1

You seem to be asking about mode transformers; these are extensively used in antennas as they connect to waveguide feeds. The waveguides usually employ TE10 (rectangular) or TE11 (circular) modes, but if you want to feed a horn, say, then you have to shape the field properly to avoid reflection, reduce sidelobes, and reduce cross-polarization coupling, etc. ...


1

The tangential component due to the locally flat piece of surface, is indeed zero, at the surface. But, the total electric field is the field due to the locally flat patch, plus the rest of the surface. Hence, the total tangential component need not be zero.


1

One way to think of a vector field like $\mathbf{E}$ is to separate it into a divergent part and a curling part. Roughly, at a given location in space, the divergent part spreads out from that location and the curling part curls in a closed contour around that location. The divergent part (also called "irrotational") has $\mathbf{\nabla}\times\mathbf{E} = ...


1

"Vacuum" actually means the ground state of space. When there are real particles in space, "it" is in an excited state, and no longer the vacuum. But we usually think of a small region of empty space as approximating a vacuum, for reasons of locality, etc. If you have two real particles in space, and talk about their mutual interaction, then you necessarily ...


1

Your boundaries are at $r=a$ and $r=b$. Notice that the potentials at these two surfaces are independent of $\theta$ (they are spherically symmetric). Look at a list of the first few Legendre Polynomials $P_{l}(\cos{\theta})$. For what value of $l$ does $P_{l}(\cos{\theta})$ not depend on $\theta$? Further, notice that $V(a) = V(r=a,\theta) = V_{0}$, and ...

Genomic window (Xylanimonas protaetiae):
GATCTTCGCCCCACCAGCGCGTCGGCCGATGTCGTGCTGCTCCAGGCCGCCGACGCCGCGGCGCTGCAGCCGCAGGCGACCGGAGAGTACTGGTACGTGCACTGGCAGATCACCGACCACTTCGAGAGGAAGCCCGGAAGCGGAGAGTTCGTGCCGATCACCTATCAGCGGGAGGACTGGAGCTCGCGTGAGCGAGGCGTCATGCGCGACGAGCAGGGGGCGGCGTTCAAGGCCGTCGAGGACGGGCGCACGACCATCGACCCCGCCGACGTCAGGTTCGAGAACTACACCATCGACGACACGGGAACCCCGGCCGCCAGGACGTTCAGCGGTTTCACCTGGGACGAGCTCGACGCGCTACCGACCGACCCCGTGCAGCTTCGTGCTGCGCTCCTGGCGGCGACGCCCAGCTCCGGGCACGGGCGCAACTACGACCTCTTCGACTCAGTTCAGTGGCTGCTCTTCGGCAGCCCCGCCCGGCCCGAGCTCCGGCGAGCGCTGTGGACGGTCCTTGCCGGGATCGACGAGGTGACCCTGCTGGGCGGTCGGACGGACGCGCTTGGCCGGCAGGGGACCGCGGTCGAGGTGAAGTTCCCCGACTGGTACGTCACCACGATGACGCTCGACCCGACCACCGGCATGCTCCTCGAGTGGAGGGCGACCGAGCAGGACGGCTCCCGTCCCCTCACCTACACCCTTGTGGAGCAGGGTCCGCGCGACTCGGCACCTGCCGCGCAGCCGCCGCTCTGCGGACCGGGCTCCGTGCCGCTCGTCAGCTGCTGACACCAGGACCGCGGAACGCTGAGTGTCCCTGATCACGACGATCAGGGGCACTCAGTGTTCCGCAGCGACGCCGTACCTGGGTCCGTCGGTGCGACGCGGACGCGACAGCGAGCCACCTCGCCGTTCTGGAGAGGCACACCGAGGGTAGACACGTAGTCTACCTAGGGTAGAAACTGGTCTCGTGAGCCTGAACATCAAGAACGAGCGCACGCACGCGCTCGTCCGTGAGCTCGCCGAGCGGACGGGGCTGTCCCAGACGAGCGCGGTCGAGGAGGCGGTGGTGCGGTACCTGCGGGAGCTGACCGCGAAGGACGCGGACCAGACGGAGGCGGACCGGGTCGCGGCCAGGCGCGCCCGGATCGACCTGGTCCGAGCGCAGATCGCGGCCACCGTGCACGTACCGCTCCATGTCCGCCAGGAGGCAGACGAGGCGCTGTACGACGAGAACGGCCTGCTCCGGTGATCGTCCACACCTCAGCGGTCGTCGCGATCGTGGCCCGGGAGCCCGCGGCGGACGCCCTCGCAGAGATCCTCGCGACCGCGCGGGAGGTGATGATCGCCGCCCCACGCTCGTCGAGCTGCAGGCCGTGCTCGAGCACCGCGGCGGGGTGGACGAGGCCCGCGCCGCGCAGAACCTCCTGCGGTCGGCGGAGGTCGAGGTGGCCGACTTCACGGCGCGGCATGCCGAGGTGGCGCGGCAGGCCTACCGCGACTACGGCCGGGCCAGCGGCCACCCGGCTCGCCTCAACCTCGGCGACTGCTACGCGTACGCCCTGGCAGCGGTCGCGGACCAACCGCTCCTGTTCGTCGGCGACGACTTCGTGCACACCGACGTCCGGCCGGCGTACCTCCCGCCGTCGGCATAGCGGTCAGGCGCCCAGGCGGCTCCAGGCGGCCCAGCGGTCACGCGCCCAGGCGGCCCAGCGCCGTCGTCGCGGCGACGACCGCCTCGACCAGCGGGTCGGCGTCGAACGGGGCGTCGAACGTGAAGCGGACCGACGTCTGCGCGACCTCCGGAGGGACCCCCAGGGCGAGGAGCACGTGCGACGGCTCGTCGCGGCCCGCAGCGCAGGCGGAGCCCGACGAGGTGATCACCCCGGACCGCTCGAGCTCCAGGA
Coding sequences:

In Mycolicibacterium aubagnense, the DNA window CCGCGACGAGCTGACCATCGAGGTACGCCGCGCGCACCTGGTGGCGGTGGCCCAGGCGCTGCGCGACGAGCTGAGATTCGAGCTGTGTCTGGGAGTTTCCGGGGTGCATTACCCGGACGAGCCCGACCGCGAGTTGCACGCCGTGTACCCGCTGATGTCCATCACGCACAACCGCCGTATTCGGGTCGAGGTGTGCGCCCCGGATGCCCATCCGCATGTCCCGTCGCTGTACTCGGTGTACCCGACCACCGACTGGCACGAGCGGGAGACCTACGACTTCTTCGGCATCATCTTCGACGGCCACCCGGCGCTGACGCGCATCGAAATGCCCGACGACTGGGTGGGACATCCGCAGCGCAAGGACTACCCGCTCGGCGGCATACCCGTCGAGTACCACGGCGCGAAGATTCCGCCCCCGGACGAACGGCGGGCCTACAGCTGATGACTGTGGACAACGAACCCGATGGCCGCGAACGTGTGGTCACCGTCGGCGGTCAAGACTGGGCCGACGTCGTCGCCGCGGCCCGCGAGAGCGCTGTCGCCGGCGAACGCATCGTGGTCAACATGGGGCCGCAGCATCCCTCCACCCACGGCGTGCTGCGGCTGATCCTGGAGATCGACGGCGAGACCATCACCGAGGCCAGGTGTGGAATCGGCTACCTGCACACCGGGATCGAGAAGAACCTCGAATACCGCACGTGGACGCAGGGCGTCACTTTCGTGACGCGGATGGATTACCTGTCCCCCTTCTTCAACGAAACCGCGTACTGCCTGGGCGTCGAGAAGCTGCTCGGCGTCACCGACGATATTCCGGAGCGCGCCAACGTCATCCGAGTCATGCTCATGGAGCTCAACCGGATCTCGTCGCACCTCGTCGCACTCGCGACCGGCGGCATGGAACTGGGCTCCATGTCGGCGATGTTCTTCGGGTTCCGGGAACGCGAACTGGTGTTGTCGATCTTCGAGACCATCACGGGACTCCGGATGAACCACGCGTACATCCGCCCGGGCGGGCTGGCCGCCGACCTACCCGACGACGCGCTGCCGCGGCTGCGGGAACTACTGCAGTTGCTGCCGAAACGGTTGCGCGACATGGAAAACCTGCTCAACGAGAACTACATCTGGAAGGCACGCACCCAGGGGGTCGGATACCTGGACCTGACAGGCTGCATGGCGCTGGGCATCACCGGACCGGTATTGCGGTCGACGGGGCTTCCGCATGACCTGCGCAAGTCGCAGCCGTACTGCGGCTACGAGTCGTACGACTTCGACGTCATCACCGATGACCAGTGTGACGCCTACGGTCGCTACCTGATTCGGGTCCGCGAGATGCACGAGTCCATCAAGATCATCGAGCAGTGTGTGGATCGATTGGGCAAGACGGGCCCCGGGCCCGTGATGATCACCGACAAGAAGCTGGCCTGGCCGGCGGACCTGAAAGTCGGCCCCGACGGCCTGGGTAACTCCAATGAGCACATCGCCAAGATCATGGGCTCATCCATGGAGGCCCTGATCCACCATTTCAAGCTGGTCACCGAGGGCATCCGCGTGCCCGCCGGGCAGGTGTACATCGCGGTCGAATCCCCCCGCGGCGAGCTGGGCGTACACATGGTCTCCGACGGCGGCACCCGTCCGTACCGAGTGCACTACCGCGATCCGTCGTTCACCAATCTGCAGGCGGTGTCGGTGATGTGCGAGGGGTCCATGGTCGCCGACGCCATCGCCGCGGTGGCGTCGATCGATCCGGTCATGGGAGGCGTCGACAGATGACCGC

1

The original system as described in inherently unstable (or at best metastable). According to Earnshaw's Theorem, "a collection of point charges cannot be maintained in a stable stationary equilibrium configuration solely by the electrostatic interaction of the charges" http://en.wikipedia.org/wiki/Earnshaw's_theorem So the introduction of the slightest ...


1

Electrons are able to accelerate more freely then protons within a conductor. Therefore when a leaf electroscope is negatively induced the charged will move outwards while in a positively charged electroscope the leafs will stay hanging.


1

I guess different authors use different definitions. For me, it is that the E- and B-fields do not have time derivatives, hence curl free, conservative E-fields and B-fields that can depend only on steady currents. The condition that the divergence of $\partial {\bf E}/\partial t = 0$ is not the same thing. The E-field could be time variable and have this ...


1

Static electromagnetic fields implies: $$ \frac{\partial\mathbf E}{\partial t} = 0 \quad\mbox{ and }\quad \frac{\partial\mathbf B}{\partial t} = 0 $$ This means for electrostatics: $$ \nabla\cdot\mathbf E = \frac{\rho}{\epsilon_0}, \quad \nabla\times\mathbf E = 0 \quad $$ And for magnetostatics: $$ \nabla\cdot\mathbf B = 0, \quad \nabla\times\mathbf B = ...


1

Force per unit length would be given by $$F=\alpha E.$$ For an infinite line charge the electric field at a distance $d$ is, by Gauss' Law, $$E=\frac{\alpha}{2\pi \epsilon_{0} d}.$$ The dielectric is made of dipoles, so you should be able to figure out why it makes no difference to the field outside the wire. And the two wires are far enough apart that we ...



Only top voted, non community-wiki answers of a minimum length are eligible